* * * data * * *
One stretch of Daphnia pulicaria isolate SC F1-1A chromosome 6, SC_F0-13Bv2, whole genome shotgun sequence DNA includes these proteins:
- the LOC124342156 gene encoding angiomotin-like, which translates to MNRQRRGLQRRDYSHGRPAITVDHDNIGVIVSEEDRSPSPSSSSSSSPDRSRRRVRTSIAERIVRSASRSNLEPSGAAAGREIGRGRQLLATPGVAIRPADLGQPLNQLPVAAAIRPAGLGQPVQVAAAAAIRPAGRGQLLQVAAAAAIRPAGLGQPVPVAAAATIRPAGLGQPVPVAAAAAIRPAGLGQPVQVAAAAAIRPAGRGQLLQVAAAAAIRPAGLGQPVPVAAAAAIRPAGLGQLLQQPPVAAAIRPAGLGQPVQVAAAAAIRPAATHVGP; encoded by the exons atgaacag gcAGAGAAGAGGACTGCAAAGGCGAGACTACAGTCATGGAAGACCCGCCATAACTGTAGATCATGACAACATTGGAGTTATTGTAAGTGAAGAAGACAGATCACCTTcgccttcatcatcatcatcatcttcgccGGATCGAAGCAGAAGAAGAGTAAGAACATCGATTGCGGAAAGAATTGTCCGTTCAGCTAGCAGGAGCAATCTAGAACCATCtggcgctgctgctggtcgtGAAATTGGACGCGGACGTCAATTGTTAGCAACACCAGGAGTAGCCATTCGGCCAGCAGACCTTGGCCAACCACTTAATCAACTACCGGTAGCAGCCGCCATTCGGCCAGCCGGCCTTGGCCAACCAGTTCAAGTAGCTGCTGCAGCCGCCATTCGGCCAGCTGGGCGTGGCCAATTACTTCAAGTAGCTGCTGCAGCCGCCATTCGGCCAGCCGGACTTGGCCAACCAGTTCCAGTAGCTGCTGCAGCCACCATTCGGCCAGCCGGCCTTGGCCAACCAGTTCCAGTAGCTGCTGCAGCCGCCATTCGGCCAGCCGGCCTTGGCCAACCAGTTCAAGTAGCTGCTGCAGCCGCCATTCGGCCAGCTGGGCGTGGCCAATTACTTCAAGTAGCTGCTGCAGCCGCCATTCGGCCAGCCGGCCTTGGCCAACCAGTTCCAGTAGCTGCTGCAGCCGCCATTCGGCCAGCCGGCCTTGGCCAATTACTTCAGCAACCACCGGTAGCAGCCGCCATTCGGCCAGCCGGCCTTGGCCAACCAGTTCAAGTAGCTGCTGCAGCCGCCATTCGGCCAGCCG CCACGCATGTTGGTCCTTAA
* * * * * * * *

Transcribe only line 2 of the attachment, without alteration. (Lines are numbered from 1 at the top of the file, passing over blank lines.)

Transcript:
- the LOC124342156 gene encoding angiomotin-like, which translates to MNRQRRGLQRRDYSHGRPAITVDHDNIGVIVSEEDRSPSPSSSSSSSPDRSRRRVRTSIAERIVRSASRSNLEPSGAAAGREIGRGRQLLATPGVAIRPADLGQPLNQLPVAAAIRPAGLGQPVQVAAAAAIRPAGRGQLLQVAAAAAIRPAGLGQPVPVAAAATIRPAGLGQPVPVAAAAAIRPAGLGQPVQVAAAAAIRPAGRGQLLQVAAAAAIRPAGLGQPVPVAAAAAIRPAGLGQLLQQPPVAAAIRPAGLGQPVQVAAAAAIRPAATHVGP; encoded by the exons atgaacag gcAGAGAAGAGGACTGCAAAGGCGAGACTACAGTCATGGAAGACCCGCCATAACTGTAGATCATGACAACATTGGAGTTATTGTAAGTGAAGAAGACAGATCACCTTcgccttcatcatcatcatcatcttcgccGGATCGAAGCAGAAGAAGAGTAAGAACATCGATTGCGGAAAGAATTGTCCGTTCAGCTAGCAGGAGCAATCTAGAACCATCtggcgctgctgctggtcgtGAAATTGGACGCGGACGTCAATTGTTAGCAACACCAGGAGTAGCCATTCGGCCAGCAGACCTTGGCCAACCACTTAATCAACTACCGGTAGCAGCCGCCATTCGGCCAGCCGGCCTTGGCCAACCAGTTCAAGTAGCTGCTGCAGCCGCCATTCGGCCAGCTGGGCGTGGCCAATTACTTCAAGTAGCTGCTGCAGCCGCCATTCGGCCAGCCGGACTTGGCCAACCAGTTCCAGTAGCTGCTGCAGCCACCATTCGGCCAGCCGGCCTTGGCCAACCAGTTCCAGTAGCTGCTGCAGCCGCCATTCGGCCAGCCGGCCTTGGCCAACCAGTTCAAGTAGCTGCTGCAGCCGCCATTCGGCCAGCTGGGCGTGGCCAATTACTTCAAGTAGCTGCTGCAGCCGCCATTCGGCCAGCCGGCCTTGGCCAACCAGTTCCAGTAGCTGCTGCAGCCGCCATTCGGCCAGCCGGCCTTGGCCAATTACTTCAGCAACCACCGGTAGCAGCCGCCATTCGGCCAGCCGGCCTTGGCCAACCAGTTCAAGTAGCTGCTGCAGCCGCCATTCGGCCAGCCG CCACGCATGTTGGTCCTTAA